By Jennifer Farley

Is the World Ready for Video Ads in Magazines?

By Jennifer Farley

This week CBS and Pepsi brought a dash of new media to old media. Selected copies of this month’s Entertainment Weekly and the September 18 edition of Time will feature video advertisements inside the pages of the paper-based magazines.

A small video screen about the size of a mobile phone screen is glued onto the page. The screen is 2.7mm thick, contains rechargeable batteries and can store forty minutes of video. CBS will show a preview of their upcoming programmes, while Pepsi will show a drinks ad.

The technology for the ad, called “Video In Print” has been developed by US company Americhip who specialise in branding and design that appeals to all five senses.

President of CBS marketing group, George Schweitzer has compared the video in print ads to the “Daily Prophet”, a newspaper with moving pictures in the Harry Potter movies. The main aim of the campaign is to create buzz about the products, enough buzz to justify the costs of the video ads.

The ads will only appear in the Los Angeles and New York, with the Financial Times reckoning the video ads will be very expensive.

One magazine industry executive with knowledge of the technology estimated that running one video ad in 100,000 copies would cost in the low seven-figure range. That would translate into a cost of several dollars per copy. By contrast, a full-page color ad in Entertainment Weekly costs about 9 cents a page per copy.

Last year, Esquire magazine also experimented with a new digital technology called e-ink to produce patterns on the cover of the mag. This wasn’t a great success, however. E-ink is the technology used in the Sony Reader and Amazon Kindle electronic books.

It will be interesting to see the results and feedback from this experiment. The ad looks pretty small on the page, just like when the first videos appeared on the web. This could be the start of something big, exciting yet possibly very annoying. It seems there is no sound control on the ad.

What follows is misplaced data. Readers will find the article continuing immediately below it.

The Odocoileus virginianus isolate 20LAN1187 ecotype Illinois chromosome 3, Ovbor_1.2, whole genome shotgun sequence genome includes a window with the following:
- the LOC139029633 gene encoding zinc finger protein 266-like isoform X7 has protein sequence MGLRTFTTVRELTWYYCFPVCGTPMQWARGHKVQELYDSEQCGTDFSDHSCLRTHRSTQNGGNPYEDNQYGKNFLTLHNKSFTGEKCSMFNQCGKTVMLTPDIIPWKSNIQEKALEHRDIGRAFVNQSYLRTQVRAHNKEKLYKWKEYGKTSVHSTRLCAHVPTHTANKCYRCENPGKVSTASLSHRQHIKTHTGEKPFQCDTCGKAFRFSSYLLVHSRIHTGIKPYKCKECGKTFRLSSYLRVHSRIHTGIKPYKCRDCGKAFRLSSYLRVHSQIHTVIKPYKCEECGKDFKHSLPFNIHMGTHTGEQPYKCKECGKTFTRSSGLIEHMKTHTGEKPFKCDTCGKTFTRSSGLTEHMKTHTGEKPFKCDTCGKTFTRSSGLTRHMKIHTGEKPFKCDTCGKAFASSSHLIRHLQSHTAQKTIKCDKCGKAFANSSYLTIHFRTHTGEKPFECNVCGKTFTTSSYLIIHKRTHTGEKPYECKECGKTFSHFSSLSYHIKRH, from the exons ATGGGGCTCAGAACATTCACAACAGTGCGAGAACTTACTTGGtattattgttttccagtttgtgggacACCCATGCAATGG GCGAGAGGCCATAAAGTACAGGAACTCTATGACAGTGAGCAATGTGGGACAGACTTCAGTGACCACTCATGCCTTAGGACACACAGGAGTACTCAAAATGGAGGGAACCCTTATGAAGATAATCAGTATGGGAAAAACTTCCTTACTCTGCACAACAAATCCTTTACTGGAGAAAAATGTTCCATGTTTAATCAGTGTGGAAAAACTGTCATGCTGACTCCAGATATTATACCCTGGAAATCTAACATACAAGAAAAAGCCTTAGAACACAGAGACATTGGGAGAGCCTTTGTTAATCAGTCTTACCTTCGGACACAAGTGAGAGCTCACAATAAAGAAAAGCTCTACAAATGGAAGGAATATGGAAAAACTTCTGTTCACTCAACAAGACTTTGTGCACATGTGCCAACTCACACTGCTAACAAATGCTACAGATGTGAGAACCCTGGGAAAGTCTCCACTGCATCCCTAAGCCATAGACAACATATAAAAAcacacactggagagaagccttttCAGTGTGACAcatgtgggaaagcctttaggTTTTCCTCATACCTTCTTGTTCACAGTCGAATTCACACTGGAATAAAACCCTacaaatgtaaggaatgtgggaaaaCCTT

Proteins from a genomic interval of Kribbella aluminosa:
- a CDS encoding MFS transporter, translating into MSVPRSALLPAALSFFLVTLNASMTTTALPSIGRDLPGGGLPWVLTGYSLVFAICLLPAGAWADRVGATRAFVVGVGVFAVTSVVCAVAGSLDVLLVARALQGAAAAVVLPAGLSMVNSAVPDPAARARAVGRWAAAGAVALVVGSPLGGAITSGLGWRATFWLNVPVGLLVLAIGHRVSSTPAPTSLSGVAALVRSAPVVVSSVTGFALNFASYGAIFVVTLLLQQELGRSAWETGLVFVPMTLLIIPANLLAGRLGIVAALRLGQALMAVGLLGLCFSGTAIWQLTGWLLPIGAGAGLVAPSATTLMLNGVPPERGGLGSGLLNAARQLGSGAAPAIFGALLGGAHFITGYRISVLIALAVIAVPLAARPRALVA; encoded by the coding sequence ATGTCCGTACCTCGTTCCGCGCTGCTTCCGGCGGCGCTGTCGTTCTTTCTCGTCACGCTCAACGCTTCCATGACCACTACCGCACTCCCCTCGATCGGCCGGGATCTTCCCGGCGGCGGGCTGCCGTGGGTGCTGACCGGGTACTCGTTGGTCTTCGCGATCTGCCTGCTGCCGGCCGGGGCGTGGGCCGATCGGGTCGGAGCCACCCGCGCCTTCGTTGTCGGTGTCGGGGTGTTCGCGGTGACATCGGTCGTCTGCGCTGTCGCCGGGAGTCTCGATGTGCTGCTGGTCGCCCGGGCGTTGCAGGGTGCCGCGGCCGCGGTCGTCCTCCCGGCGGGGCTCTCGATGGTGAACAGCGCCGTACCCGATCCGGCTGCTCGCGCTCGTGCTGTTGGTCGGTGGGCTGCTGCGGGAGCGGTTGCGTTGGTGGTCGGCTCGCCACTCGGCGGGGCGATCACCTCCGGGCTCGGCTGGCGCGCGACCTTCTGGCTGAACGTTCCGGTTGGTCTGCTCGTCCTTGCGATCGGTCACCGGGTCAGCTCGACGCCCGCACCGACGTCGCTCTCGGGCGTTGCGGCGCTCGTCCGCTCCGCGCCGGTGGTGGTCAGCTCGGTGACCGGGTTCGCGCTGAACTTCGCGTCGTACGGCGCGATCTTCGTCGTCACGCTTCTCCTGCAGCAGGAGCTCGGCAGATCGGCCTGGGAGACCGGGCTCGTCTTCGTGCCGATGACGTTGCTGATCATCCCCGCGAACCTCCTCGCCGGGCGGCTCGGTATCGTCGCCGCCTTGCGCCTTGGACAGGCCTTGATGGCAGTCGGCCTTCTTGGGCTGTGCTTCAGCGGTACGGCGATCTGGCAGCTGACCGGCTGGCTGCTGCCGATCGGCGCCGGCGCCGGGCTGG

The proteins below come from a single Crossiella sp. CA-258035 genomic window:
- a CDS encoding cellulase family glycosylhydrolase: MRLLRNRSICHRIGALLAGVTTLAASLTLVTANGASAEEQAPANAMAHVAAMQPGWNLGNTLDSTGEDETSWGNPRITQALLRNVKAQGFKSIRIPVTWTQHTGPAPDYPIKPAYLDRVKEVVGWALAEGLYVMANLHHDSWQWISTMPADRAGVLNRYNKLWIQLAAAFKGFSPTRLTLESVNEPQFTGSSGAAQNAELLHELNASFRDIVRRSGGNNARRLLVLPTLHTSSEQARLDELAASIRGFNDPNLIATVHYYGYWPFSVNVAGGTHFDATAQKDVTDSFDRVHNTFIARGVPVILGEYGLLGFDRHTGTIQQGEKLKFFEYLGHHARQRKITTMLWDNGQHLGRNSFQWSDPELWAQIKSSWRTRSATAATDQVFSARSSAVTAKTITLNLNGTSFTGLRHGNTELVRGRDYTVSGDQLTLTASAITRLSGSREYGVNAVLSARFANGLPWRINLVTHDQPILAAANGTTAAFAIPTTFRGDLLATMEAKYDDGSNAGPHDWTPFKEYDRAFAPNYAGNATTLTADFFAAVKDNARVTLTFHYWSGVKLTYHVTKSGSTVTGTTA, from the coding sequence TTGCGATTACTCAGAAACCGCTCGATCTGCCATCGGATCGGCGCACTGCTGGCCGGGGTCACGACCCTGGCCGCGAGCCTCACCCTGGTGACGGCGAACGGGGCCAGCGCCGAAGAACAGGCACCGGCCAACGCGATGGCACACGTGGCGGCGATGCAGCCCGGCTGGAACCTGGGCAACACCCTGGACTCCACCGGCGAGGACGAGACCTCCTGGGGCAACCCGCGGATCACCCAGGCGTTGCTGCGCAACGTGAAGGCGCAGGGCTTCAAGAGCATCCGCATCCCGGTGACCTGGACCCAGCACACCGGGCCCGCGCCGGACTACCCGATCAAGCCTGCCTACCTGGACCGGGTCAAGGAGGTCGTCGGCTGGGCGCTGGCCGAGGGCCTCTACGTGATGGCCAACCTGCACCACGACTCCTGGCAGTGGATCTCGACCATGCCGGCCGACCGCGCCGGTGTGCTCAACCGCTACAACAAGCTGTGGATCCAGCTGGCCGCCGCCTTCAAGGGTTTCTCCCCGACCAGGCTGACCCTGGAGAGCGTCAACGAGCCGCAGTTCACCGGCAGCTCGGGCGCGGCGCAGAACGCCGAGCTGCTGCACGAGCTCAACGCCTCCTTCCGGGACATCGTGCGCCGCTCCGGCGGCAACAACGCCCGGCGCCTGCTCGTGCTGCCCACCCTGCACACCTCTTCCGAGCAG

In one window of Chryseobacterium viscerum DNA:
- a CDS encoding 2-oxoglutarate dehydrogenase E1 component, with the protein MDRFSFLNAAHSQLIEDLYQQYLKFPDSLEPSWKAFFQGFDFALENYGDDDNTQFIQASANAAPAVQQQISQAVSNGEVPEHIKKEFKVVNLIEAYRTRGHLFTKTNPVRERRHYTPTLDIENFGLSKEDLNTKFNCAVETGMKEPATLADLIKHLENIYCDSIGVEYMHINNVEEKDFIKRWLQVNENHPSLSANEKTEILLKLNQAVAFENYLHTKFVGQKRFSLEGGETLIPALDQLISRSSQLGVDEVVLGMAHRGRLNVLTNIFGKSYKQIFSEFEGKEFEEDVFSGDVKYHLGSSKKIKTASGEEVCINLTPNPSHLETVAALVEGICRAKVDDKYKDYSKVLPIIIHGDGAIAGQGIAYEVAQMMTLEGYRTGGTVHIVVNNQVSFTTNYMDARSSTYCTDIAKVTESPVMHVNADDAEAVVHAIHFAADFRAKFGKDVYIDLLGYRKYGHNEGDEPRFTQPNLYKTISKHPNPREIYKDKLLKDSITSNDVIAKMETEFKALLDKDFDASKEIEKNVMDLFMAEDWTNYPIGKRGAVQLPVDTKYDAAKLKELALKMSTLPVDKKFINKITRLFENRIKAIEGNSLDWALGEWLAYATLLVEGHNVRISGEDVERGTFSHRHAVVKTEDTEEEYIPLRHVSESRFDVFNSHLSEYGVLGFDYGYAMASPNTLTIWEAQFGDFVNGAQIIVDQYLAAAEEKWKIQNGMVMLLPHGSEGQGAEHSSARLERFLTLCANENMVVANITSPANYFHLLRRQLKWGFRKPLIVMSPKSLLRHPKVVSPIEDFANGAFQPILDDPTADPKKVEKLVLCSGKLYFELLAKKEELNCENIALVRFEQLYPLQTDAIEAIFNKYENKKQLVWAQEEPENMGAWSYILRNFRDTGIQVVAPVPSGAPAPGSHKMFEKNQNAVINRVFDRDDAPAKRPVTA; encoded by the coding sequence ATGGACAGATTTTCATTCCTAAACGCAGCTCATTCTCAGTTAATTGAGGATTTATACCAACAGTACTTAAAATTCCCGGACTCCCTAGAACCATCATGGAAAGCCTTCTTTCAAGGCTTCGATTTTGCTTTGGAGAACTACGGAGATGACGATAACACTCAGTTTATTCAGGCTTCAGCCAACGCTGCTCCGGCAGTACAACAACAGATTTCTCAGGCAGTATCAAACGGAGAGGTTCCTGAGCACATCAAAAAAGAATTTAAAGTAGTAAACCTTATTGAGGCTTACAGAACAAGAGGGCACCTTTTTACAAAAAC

What do you think about this? Is it a waste of money or an exciting opportunity to use new technology?

  • littrean

    This will be interesting to see how it’ll effect the future of marketing and advertising.

  • Interesting new development, not too sure how well it’ll take off. If they sort the cost out then well maybe, but print is suffering because of the net and tv, adding a video isn’t going to solve that.

  • my_opinion

    Very interesting I knew something like this was coming. I just figured how quickly or how widespread it became would be solely tied to the cost of the technology. I agree with Tom, not too sure how well it’ll take off. However, I think it’s an awesome new development.

  • Its not meant to be a solution its meant to be viral, and its definitely worked. How often does Sitepoint write about print relate stuff.

  • W1LL

    It just sounds very annoying to me. Imagine sitting on a bus or train and loads of adverts all going off with no way of turning the volume down/off.

  • Jake

    Actually, didn’t Jeep run the first ad like this in Esquire about 6 months ago?

  • Will, you thought exactly the same thing as I did when I first read the “no volume control” part.

    To me, they seem just like the ads we try so hard to avoid on the internet. Now we have to get a Ad blocker for print…

  • LiquidDigital

    My kind of ad-blocker for print is grabbing the little screen and tearing it off… solves that problem pretty quickly!

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